Monday, December 12, 2005

Angels DFA Paul -- Twins Glad to See Romero Go

To make room for newly acquired reliever J.C. Romero the Angels have designated catcher Josh Paul for assignment for the purpose of giving him is unconditional release. And that my friends is what happens to bone-headed back-up-catchers-that-don't-tag-batters-with-low-called-strike-three-balls- in-the-ALCS-but-instead-toss-it-to-the-mound-and-jog-off-the-field. So let that be a lesson for young you little leaguers out there.

In related news the LA Times had a report that the Minnesota Twins -- in particular manager Ron Gardenhire -- were not sad to see Romero go. Many had wondered why the Angels had acquired a front-line left-handed reliever for next-to-nothing and according to the Twins the Angels just bought themselves a head-case. Romero became more and more inconsistant and claimed he was 'disrespected' by the Twins. Gardenhire's response:
"That's bull," Gardenhire told the Minneapolis Star-Tribune. "If he wasn't being respected how did he get a two-year contract? Give me a break. I like J.C., but his mannerisms on the mound never changed. J.C. helped us get through a lot of things, but it is time for a change here."
So no love lost there. But to each story there is another side and Romero's is that he simply had an ill-defined role in Minnesota that left him out of sorts and not knowing when he would pitch.

"I never knew what I was going to do," said Romero, who will make $2.2 million in 2006. "One day I was a set-up man, one day I was a left-handed specialist, one day I was a long man, sometimes I didn't pitch for seven days. In 2002, my role was the seventh or eighth inning, I knew when I was going to go in, so I could prepare myself.

"The last two years, I had no clue when I would pitch, if I was going to pitch. I got out of my groove. I'm a guy who pitches better the more I pitch. I was inconsistent at times. That's my fault. My role changed. I couldn't adjust."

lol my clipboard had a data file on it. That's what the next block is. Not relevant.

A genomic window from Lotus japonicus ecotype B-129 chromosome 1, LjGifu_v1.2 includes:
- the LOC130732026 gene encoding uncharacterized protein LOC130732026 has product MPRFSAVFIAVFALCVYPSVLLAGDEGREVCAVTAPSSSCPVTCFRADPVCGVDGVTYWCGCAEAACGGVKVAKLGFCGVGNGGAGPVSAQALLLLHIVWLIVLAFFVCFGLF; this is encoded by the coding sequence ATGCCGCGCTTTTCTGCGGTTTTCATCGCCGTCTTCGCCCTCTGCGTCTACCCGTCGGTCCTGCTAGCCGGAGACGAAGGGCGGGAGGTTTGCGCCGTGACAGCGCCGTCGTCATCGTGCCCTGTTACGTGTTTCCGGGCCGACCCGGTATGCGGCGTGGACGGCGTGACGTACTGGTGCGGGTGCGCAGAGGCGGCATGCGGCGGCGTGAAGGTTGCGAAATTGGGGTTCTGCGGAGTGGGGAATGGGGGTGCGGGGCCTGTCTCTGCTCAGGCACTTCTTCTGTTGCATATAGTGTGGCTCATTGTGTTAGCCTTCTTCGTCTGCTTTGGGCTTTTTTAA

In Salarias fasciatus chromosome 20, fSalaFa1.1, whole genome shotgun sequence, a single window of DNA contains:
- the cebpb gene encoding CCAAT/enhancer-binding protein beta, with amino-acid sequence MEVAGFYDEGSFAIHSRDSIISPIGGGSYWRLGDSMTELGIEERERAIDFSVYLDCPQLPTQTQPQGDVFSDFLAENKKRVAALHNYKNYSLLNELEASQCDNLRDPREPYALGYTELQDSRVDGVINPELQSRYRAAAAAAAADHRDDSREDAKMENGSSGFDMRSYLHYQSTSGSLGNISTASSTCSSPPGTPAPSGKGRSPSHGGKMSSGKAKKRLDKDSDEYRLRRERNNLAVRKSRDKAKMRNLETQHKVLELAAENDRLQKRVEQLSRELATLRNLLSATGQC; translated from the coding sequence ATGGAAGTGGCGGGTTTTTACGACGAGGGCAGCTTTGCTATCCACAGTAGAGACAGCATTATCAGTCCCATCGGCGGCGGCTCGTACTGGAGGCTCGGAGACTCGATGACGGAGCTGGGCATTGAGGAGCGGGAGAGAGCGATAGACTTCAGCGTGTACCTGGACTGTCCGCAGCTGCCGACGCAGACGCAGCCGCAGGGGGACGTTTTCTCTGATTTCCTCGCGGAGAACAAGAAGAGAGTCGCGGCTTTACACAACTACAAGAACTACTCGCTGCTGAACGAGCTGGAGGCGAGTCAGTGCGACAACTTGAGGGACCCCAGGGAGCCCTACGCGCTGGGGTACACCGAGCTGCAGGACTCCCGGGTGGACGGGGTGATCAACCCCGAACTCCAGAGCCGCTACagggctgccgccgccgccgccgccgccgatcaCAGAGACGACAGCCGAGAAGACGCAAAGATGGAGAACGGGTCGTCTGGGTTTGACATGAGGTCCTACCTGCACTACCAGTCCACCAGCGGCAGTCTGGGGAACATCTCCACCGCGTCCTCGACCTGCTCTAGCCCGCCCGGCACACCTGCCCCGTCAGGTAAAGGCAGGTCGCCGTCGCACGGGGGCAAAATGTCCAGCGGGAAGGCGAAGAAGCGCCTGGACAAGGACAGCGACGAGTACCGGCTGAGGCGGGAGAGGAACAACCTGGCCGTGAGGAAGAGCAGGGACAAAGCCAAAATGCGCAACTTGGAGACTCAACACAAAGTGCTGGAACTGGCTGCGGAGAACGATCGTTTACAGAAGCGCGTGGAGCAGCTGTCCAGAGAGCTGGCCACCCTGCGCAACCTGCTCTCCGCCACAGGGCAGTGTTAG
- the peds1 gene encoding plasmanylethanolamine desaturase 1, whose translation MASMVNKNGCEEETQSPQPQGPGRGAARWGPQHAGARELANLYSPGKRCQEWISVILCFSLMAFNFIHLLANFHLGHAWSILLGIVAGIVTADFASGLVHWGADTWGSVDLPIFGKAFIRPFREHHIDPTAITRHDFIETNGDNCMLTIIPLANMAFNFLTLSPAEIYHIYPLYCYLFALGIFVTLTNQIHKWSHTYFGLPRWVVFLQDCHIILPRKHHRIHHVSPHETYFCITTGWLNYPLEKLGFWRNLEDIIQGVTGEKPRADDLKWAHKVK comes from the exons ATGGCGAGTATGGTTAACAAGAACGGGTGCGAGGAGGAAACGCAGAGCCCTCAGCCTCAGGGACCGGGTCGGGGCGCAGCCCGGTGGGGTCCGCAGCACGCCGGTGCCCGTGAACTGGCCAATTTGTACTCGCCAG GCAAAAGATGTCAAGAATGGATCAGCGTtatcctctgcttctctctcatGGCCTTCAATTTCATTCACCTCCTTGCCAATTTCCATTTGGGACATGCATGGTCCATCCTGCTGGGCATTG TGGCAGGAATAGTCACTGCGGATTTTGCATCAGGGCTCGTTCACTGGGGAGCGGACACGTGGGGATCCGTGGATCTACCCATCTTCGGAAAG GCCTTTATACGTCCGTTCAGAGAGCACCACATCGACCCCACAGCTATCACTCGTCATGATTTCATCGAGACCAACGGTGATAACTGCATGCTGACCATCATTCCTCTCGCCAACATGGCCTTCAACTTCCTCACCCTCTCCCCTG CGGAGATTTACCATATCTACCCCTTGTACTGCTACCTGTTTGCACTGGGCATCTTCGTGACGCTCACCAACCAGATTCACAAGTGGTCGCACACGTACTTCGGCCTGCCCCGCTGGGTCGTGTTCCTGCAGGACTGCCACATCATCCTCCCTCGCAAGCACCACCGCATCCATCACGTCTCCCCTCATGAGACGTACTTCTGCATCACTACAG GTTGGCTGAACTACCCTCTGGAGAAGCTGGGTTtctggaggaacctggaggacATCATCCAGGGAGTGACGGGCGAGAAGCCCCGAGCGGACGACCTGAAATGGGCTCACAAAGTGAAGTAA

Presumably Romero's role in Anaheim will be extremely well defined. He knows he comes in as the #3 or #4 guy in the bullpen. Frankie closes, Shields and Donnelly set-up at the righties and Romero will set-up at the lefty. He may be used as a designated left-handed assassin from time-to-time but Romero should work regularly for the Angels and, I would guess, primarily in the 6th to 8th innings depending on the situation.

It sounds like the situation with the Twins was a communications issue. Minnesota managers are not known for their candor and I can see Gardenhire suddenly using Romero diffrently without feeling a need to explain it to him. Like his quote above says, in Gardy's mind the money showed that the Twins loved Romero and he should just be ready to pitch when needed. Period.

There are no more fragile psyches in sports than relief pitchers and as a former catcher I would expect Scioscia to be in tune with his pitcher's needs, even ones who need a little extra stroking. That is my Angel-fan wish anyway. It is possible that Romero will not work out any better for the Angels than he did for the Twins. But the potential reward of a season like Romero had in 2002 (9-2 with 1.89 ERA) is worth the minimal risk the Angels had to put forth.

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